Most holiday stories seek to warm your heart, but those who would rather have their blood chilled needn’t feel left out. For merry-making that is somewhat off the beaten path, try a mix of seasonal paranormal stories set in the Old West. Six-Guns and Slay Bells: A Creepy Cowboy Christmas, presented by Western Fictioneers, plays with yuletide fear in selections such as “Christmas Wraiths” by Douglas Hirt and L. J. Washburn’s “A Creature Was Stirring”. Well-known authors Robert Randisi and James Reasoner raise the stakes with “Sheriff Santa and the Ghost of Two Gun Jim” and “Presents for One and All”. Hauntings, shootouts, monsters, and snake-oil salesmen combine to make this Christmas gathering one you won’t easily forget.
It all begins with Hester Garlan, a spitfire outlaw who sees the dead. After a mid-jailbreak encounter results in an inconvenient pregnancy, her sensitivity to rogue spirits is transferred to her child, a son she can’t abandon fast enough. When she discovers her second sight is gone, Hester sets off to trade the boy’s life for her gift’s restoration. Meanwhile, a young woman unsuited to expected society roles is thrown together with the founder of the Winchester rifle empire, and though there is a mutual attraction, happily-ever-after may not be in their tea leaves. There Is No Lovely End by Patty Templeton is a debut that drips with acid-tongued banter, tintype settings, and otherworldly imaginings. It’s a modern take on an old-fashioned tale, and you’ve never read anything quite like it.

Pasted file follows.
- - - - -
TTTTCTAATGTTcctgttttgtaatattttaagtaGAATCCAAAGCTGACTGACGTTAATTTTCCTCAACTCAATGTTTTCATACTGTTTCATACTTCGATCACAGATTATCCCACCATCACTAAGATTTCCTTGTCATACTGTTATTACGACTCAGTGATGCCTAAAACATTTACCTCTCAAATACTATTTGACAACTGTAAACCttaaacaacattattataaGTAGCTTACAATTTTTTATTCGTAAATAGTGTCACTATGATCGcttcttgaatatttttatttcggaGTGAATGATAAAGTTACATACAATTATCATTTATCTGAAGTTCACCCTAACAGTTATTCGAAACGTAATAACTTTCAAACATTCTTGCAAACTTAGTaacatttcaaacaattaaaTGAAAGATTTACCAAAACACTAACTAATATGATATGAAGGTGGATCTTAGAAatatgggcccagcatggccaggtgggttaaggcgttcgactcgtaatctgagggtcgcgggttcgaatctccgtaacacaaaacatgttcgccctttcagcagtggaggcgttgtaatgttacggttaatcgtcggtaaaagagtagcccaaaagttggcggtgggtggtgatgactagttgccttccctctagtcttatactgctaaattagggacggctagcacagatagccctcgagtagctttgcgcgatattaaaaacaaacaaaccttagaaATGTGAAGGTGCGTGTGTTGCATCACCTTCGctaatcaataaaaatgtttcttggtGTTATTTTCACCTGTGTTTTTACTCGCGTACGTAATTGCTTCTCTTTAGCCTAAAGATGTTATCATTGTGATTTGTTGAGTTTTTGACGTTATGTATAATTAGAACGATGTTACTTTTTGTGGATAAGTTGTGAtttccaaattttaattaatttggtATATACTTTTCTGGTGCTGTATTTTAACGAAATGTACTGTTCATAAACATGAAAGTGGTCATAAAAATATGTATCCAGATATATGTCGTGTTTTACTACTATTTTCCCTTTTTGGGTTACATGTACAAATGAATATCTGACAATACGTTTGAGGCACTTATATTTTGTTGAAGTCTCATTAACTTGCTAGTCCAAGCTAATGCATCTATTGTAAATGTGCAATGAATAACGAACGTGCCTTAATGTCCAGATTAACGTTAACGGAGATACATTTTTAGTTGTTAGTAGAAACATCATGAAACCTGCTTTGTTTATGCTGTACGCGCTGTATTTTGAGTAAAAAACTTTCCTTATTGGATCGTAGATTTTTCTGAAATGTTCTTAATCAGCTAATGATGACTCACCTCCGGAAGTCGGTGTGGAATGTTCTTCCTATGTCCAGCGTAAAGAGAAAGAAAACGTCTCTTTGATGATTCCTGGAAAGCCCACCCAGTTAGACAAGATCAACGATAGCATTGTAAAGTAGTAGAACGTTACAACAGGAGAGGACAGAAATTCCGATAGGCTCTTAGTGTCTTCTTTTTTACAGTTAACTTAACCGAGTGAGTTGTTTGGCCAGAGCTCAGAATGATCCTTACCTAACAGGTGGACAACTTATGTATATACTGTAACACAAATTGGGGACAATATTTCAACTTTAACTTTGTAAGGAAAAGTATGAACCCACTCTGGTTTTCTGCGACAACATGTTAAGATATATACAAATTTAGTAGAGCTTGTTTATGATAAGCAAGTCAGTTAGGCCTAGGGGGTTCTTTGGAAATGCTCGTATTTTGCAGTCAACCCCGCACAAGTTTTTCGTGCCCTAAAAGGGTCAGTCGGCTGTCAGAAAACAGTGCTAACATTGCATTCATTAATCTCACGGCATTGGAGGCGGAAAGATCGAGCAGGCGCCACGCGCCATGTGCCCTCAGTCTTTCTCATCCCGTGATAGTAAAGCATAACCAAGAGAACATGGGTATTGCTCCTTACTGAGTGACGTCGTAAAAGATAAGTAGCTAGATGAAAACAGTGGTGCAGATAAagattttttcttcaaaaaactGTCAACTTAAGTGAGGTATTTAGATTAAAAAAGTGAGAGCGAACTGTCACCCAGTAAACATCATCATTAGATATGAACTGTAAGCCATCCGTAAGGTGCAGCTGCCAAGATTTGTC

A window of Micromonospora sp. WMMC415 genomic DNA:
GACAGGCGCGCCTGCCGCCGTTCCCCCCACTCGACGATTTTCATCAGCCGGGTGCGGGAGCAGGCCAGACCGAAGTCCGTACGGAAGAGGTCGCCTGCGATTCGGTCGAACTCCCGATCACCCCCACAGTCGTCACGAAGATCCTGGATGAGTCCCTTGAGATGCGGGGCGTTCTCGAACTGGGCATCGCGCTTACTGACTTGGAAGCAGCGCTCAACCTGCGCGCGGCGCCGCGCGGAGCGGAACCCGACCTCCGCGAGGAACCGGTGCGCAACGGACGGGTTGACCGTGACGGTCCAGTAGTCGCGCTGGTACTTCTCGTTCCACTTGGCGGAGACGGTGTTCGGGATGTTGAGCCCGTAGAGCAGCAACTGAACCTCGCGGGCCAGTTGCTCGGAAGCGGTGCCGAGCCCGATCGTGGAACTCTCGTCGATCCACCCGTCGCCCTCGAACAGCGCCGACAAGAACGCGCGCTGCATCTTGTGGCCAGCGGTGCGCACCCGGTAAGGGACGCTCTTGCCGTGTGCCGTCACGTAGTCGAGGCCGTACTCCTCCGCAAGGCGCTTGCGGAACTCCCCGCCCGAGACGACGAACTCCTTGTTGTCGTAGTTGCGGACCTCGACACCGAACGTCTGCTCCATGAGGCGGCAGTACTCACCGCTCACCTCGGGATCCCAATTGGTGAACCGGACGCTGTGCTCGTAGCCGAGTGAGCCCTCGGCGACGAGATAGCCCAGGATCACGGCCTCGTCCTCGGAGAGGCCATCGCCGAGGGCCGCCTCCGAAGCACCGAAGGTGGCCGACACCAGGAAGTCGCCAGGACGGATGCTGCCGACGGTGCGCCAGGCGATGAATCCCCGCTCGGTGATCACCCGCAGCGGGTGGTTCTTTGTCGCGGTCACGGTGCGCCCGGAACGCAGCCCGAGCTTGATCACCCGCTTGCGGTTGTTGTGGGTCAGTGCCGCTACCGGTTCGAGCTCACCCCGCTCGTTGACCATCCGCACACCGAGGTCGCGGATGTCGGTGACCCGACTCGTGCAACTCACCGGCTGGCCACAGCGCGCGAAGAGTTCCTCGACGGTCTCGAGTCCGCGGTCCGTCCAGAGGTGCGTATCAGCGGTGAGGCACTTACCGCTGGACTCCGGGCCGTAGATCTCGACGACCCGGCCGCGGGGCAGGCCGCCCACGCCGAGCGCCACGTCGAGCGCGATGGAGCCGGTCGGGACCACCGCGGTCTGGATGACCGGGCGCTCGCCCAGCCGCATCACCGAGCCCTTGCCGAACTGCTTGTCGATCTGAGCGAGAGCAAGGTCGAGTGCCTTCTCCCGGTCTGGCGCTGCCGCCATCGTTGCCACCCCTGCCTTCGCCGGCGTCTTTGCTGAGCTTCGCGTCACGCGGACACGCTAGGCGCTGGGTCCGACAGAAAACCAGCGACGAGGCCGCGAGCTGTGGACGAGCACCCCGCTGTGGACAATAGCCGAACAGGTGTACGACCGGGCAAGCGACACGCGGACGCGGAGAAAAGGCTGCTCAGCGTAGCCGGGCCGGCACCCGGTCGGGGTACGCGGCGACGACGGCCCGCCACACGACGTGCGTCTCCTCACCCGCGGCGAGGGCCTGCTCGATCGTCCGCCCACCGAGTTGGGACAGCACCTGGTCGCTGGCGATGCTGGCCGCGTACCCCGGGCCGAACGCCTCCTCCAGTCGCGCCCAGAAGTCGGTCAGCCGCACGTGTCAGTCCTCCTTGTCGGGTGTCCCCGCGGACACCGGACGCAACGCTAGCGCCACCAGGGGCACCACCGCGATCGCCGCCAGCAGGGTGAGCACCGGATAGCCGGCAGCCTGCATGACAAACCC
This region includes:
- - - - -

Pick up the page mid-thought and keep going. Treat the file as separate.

Described “as fresh as it is terrifying” by Joss Whedon, The Girl with All the Gifts by M.R. Carey is not your average post-apocalyptic story. Every day 10-year-old Melanie wakes up in a prison cell, gets a gun pointed to her head while she is strapped into a wheelchair, goes to class, and then is taken back to her cell. This life is all Melanie knows until she is thrust to the outside world and learns answers to questions she never thought to ask. A study of humanity, power, and making hard decisions, anything can and will happen in this lyrically-written, tense novel.
A teenage girl clambers up a steep embankment and pulls herself over the guardrail of a twisty mountain road. She has awoken from a blackout, and the last thing she remembers is being on a school trip — a trip that ended in a tragic bus crash a full four years earlier. The Returned, a French series which emerges as a masterwork in eerie storytelling, purposely uncoils the accounts of those who mysteriously appear as if they have never been away. Inspired by the film Les Revenants, this fits easily in the current trend of stories which explore the dead returning, but none other does so with the same lyrical melancholy, the effect of which is enhanced by expert framing of tableaus and a haunting Mogwai score.